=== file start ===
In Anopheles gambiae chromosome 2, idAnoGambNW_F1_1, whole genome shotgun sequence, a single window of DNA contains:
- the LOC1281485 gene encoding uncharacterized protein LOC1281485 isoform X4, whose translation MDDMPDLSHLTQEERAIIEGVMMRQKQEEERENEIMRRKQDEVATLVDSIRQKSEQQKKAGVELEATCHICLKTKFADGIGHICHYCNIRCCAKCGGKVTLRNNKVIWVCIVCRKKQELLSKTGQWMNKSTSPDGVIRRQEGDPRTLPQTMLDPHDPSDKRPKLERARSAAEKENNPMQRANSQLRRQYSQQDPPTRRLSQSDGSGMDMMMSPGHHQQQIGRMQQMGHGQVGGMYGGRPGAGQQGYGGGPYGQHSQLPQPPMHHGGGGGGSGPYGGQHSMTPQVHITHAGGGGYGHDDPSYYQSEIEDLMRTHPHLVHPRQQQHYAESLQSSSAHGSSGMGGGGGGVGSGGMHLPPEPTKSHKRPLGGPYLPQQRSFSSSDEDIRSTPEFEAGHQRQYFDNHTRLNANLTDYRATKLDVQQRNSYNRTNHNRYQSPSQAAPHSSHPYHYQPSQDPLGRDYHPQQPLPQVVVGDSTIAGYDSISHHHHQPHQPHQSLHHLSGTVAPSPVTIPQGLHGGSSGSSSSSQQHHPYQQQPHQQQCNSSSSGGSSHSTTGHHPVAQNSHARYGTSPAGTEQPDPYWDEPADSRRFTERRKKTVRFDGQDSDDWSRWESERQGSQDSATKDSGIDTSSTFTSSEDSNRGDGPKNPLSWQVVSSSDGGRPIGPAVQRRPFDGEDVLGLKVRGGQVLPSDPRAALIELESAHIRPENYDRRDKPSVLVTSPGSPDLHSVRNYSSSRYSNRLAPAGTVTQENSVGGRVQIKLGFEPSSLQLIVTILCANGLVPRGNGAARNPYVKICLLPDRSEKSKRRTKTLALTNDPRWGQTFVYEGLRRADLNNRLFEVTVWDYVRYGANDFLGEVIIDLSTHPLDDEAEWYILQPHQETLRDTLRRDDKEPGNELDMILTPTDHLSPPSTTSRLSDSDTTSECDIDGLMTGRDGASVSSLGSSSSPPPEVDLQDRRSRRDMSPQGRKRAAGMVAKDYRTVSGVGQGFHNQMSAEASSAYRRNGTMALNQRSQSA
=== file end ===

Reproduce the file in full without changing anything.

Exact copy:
In Anopheles gambiae chromosome 2, idAnoGambNW_F1_1, whole genome shotgun sequence, a single window of DNA contains:
- the LOC1281485 gene encoding uncharacterized protein LOC1281485 isoform X4, whose translation MDDMPDLSHLTQEERAIIEGVMMRQKQEEERENEIMRRKQDEVATLVDSIRQKSEQQKKAGVELEATCHICLKTKFADGIGHICHYCNIRCCAKCGGKVTLRNNKVIWVCIVCRKKQELLSKTGQWMNKSTSPDGVIRRQEGDPRTLPQTMLDPHDPSDKRPKLERARSAAEKENNPMQRANSQLRRQYSQQDPPTRRLSQSDGSGMDMMMSPGHHQQQIGRMQQMGHGQVGGMYGGRPGAGQQGYGGGPYGQHSQLPQPPMHHGGGGGGSGPYGGQHSMTPQVHITHAGGGGYGHDDPSYYQSEIEDLMRTHPHLVHPRQQQHYAESLQSSSAHGSSGMGGGGGGVGSGGMHLPPEPTKSHKRPLGGPYLPQQRSFSSSDEDIRSTPEFEAGHQRQYFDNHTRLNANLTDYRATKLDVQQRNSYNRTNHNRYQSPSQAAPHSSHPYHYQPSQDPLGRDYHPQQPLPQVVVGDSTIAGYDSISHHHHQPHQPHQSLHHLSGTVAPSPVTIPQGLHGGSSGSSSSSQQHHPYQQQPHQQQCNSSSSGGSSHSTTGHHPVAQNSHARYGTSPAGTEQPDPYWDEPADSRRFTERRKKTVRFDGQDSDDWSRWESERQGSQDSATKDSGIDTSSTFTSSEDSNRGDGPKNPLSWQVVSSSDGGRPIGPAVQRRPFDGEDVLGLKVRGGQVLPSDPRAALIELESAHIRPENYDRRDKPSVLVTSPGSPDLHSVRNYSSSRYSNRLAPAGTVTQENSVGGRVQIKLGFEPSSLQLIVTILCANGLVPRGNGAARNPYVKICLLPDRSEKSKRRTKTLALTNDPRWGQTFVYEGLRRADLNNRLFEVTVWDYVRYGANDFLGEVIIDLSTHPLDDEAEWYILQPHQETLRDTLRRDDKEPGNELDMILTPTDHLSPPSTTSRLSDSDTTSECDIDGLMTGRDGASVSSLGSSSSPPPEVDLQDRRSRRDMSPQGRKRAAGMVAKDYRTVSGVGQGFHNQMSAEASSAYRRNGTMALNQRSQSA